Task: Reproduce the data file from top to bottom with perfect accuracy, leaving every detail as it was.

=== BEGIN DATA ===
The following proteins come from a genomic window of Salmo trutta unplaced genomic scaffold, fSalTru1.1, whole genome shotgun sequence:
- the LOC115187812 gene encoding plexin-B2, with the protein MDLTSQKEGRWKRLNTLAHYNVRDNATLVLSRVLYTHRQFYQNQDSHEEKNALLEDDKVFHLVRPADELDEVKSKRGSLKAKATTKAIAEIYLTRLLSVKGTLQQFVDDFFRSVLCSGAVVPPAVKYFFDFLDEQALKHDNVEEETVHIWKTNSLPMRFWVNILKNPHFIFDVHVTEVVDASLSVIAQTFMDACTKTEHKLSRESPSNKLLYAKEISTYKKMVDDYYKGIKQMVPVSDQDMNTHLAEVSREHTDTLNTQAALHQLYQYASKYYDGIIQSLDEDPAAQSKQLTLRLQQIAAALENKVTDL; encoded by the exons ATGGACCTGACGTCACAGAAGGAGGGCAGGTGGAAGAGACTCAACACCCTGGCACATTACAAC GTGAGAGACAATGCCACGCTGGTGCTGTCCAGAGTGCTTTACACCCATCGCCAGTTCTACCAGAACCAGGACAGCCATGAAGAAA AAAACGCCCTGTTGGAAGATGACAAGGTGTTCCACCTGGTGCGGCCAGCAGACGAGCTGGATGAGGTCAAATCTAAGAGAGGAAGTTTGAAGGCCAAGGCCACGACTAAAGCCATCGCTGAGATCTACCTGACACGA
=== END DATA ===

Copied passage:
The following proteins come from a genomic window of Salmo trutta unplaced genomic scaffold, fSalTru1.1, whole genome shotgun sequence:
- the LOC115187812 gene encoding plexin-B2, with the protein MDLTSQKEGRWKRLNTLAHYNVRDNATLVLSRVLYTHRQFYQNQDSHEEKNALLEDDKVFHLVRPADELDEVKSKRGSLKAKATTKAIAEIYLTRLLSVKGTLQQFVDDFFRSVLCSGAVVPPAVKYFFDFLDEQALKHDNVEEETVHIWKTNSLPMRFWVNILKNPHFIFDVHVTEVVDASLSVIAQTFMDACTKTEHKLSRESPSNKLLYAKEISTYKKMVDDYYKGIKQMVPVSDQDMNTHLAEVSREHTDTLNTQAALHQLYQYASKYYDGIIQSLDEDPAAQSKQLTLRLQQIAAALENKVTDL; encoded by the exons ATGGACCTGACGTCACAGAAGGAGGGCAGGTGGAAGAGACTCAACACCCTGGCACATTACAAC GTGAGAGACAATGCCACGCTGGTGCTGTCCAGAGTGCTTTACACCCATCGCCAGTTCTACCAGAACCAGGACAGCCATGAAGAAA AAAACGCCCTGTTGGAAGATGACAAGGTGTTCCACCTGGTGCGGCCAGCAGACGAGCTGGATGAGGTCAAATCTAAGAGAGGAAGTTTGAAGGCCAAGGCCACGACTAAAGCCATCGCTGAGATCTACCTGACACGA